Can it be maintained, perhaps, that though Miller did not rob others of their land, he robbed them of their cattle and for this reason deserves the appelation, "buccaneer"? Once more the facts rise in opposition. What we learn is that — far from robbing others of cattle — Miller was the constant target of such robbery and that, moreover, the government courts, instead of protecting Miller from this robbery, condoned and abetted it. We read:
Miller’s attitude toward those who attempted to rob him was realistic. He knew that he was a natural target and that it was a rare jury that would bring in a conviction against a person accused of stealing from the man who owned more livestock and land than any person in America. In one case a defendant was acquitted after being caught red-handed. After the trial he said reproachfully to one of Miller’s superintendents, "I’m surprised at Mr. Miller. He ought to be a better businessman than to prosecute me. It cost me a thousand dollars to bribe that jury. Look at all the cattle I’m going to have to steal now to get that back."
We are tempted to exclaim: Mr. Taper, these are the facts by your own admission! Look at them for heaven’s sake! Now who were the buccaneers? Indeed, except for just Henry Miller, who was not!
Taper is not satisfied with calling Miller a "buccaneer"; he calls him a "grasping, dominating, humorless man." These ugly traits are evidently supposed to lie behind and explain Miller’s being a buccaneer or, what seems to come to the same thing in Taper’s Lexicon, a successful businessman. A successful entrepreneur just has to be grasping, dominating, and humorless! What truth is there in this first article of the anticapitalist’s creed? Once more we shall let Taper’s own statements be our witnesses.
Acts of Benevolence
Let us take the accusation that Miller was grasping. We have already cited the instance of his returning $350,000 worth of IOU’s in the depression of the nineties.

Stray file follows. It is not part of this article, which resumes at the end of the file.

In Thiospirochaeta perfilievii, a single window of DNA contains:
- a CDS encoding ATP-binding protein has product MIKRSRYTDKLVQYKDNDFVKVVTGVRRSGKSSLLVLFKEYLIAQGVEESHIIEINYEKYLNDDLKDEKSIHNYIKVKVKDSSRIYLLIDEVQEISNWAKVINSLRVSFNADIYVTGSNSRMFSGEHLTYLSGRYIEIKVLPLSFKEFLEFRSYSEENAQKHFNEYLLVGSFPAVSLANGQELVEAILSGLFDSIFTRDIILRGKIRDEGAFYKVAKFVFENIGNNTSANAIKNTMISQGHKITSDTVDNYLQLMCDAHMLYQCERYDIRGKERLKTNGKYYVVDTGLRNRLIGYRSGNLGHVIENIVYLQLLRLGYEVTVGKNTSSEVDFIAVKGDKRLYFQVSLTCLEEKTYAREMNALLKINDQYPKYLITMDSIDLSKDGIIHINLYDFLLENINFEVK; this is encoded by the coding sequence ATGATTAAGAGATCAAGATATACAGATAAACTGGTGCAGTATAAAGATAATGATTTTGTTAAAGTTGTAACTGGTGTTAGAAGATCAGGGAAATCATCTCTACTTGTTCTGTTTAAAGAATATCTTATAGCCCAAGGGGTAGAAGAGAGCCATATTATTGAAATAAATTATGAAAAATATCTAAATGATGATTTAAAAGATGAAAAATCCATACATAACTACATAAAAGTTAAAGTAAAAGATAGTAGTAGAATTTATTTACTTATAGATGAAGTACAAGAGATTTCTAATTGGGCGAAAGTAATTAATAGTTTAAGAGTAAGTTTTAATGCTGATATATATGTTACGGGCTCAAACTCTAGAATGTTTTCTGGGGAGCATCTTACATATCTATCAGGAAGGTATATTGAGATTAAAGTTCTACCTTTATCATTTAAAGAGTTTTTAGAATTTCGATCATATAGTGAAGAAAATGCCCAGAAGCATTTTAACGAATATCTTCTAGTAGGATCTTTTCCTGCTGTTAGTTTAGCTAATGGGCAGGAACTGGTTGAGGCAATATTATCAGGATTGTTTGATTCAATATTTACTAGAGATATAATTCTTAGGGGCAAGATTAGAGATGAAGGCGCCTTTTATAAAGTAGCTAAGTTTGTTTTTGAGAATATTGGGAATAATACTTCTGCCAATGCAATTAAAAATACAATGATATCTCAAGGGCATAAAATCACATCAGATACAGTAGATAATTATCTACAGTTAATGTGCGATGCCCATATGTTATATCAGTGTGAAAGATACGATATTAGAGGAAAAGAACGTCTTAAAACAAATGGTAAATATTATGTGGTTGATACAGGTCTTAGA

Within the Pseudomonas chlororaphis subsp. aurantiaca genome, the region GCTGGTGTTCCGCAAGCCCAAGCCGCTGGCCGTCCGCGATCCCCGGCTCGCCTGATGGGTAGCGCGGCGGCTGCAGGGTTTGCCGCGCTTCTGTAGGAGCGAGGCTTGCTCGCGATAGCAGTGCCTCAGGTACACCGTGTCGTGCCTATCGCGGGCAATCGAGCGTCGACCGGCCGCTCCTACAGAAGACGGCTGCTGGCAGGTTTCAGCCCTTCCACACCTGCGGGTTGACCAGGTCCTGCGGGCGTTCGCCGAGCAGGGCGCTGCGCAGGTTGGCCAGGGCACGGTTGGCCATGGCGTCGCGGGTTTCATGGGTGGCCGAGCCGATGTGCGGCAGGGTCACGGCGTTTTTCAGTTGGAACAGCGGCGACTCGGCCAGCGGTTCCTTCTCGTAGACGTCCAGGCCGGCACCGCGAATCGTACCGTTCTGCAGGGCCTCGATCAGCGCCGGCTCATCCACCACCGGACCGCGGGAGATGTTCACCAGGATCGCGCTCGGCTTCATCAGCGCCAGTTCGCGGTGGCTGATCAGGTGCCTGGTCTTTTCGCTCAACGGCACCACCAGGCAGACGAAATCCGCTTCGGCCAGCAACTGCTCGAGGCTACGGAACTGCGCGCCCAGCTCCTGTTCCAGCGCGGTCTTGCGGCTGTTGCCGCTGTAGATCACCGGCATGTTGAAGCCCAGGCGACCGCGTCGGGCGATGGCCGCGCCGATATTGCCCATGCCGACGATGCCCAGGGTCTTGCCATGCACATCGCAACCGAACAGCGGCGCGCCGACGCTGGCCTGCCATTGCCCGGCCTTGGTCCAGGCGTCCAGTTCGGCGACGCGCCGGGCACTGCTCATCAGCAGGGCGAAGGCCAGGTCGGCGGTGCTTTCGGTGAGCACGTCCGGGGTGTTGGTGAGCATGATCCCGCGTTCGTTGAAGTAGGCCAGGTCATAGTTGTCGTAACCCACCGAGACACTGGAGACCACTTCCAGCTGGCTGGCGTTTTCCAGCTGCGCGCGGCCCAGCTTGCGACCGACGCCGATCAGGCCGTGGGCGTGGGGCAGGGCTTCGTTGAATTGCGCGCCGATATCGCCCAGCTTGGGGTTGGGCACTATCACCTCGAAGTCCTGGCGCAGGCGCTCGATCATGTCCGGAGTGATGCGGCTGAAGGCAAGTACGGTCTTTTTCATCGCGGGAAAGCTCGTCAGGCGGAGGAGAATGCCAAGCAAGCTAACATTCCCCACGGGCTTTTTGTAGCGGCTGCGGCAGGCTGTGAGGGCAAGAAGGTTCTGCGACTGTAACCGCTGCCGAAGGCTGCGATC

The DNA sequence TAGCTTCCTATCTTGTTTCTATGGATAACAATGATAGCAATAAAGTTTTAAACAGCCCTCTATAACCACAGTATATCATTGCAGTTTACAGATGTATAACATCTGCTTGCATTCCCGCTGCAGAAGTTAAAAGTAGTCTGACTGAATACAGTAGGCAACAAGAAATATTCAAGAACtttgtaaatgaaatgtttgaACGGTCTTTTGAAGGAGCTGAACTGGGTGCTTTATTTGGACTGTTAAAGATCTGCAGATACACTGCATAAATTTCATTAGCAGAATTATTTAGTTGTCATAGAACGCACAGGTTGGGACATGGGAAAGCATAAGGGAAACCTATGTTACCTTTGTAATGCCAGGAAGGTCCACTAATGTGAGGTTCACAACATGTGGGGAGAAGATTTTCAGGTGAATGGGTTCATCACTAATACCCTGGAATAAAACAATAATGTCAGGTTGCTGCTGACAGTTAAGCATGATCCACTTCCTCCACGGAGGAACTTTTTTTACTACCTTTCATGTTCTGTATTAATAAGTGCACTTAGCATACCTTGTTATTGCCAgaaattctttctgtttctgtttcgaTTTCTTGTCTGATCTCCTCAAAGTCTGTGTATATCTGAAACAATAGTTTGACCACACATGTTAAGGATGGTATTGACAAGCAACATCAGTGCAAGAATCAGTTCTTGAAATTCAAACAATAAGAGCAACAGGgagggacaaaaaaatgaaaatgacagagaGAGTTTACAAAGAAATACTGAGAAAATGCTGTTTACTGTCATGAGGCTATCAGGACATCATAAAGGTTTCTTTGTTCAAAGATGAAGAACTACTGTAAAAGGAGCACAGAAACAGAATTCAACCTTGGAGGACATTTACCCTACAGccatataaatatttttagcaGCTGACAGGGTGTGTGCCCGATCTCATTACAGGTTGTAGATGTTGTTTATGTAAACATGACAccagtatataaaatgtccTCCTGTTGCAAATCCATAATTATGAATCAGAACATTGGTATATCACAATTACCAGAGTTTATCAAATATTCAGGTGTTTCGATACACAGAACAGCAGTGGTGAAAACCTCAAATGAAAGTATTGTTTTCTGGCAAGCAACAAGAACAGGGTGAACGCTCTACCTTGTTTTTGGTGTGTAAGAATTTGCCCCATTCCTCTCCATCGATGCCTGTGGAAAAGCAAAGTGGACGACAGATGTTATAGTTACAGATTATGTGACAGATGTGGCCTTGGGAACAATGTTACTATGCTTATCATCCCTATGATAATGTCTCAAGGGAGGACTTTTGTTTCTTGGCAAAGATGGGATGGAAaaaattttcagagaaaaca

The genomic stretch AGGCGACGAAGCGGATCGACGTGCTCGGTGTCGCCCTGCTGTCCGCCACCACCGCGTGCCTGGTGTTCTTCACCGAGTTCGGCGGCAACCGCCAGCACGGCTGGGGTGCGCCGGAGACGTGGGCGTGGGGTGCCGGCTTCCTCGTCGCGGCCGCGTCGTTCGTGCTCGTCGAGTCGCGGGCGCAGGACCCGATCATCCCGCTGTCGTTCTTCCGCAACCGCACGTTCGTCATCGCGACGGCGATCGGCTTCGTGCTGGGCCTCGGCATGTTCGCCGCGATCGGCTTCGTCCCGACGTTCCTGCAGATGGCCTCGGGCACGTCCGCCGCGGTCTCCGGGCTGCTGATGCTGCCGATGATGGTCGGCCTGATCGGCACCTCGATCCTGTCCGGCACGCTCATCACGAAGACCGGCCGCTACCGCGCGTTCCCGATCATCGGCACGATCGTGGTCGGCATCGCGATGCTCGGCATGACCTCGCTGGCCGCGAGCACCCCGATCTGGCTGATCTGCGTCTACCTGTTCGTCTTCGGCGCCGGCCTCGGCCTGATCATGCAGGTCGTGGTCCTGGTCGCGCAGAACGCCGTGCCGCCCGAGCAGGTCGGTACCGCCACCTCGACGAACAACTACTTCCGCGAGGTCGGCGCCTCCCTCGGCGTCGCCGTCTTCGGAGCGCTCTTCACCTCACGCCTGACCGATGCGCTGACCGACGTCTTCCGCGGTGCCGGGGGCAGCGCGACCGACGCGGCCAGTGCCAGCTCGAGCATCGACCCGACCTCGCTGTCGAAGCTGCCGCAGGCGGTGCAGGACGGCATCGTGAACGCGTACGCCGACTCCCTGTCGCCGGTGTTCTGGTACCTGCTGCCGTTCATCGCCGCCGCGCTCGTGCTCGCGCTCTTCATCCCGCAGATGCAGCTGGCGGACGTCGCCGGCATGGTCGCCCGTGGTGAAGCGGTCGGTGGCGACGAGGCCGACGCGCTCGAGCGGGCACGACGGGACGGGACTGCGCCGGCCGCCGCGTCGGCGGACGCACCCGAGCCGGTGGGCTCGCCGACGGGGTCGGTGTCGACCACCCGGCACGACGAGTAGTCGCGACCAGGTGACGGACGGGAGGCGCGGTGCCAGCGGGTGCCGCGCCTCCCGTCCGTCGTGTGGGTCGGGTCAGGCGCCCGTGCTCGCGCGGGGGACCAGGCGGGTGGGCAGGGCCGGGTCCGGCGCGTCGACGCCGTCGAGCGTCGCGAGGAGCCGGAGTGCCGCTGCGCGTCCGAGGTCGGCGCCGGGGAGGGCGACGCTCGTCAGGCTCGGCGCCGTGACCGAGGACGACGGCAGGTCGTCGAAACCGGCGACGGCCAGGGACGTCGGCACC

This act of benevolence, we discover, was merely one of a great many. For example, Miller "was apt to leave a twenty-dollar gold piece in one of his boots as a tip for the maid who shined them" —a queer form of graspingness, one must say! Or consider these policies of Miller’s as set down by Taper:
[Miller] never prosecuted anyone — settlers or bandits — who killed his cattle for food. Miller asked only that whoever killed any of his steers should hang the hides on a tree where Miller’s cowboys could find them. Hides, after all, were worth four dollars apiece. It was surprising how often even bandits took the trouble to comply with this request.
He let it be widely known that any settler should feel free to pick up a Miller cow on the range and take her home as a milk cow for the family, provided the settler saw to it that the unweaned calves did not suffer.
Miller had a long list of people to whom he regularly sent gifts, and he knew better than to try to stint or economize here. "There’s no use giving a person a turkey and expecting him to appreciate it unless it is in fine condition," Miller once said to a penny-pinching foreman. "It’s better not to send a gift at all." Miller’s prudently calculated generosity extended to tramps and other vagrants, to whom he gave several thousand free meals a year.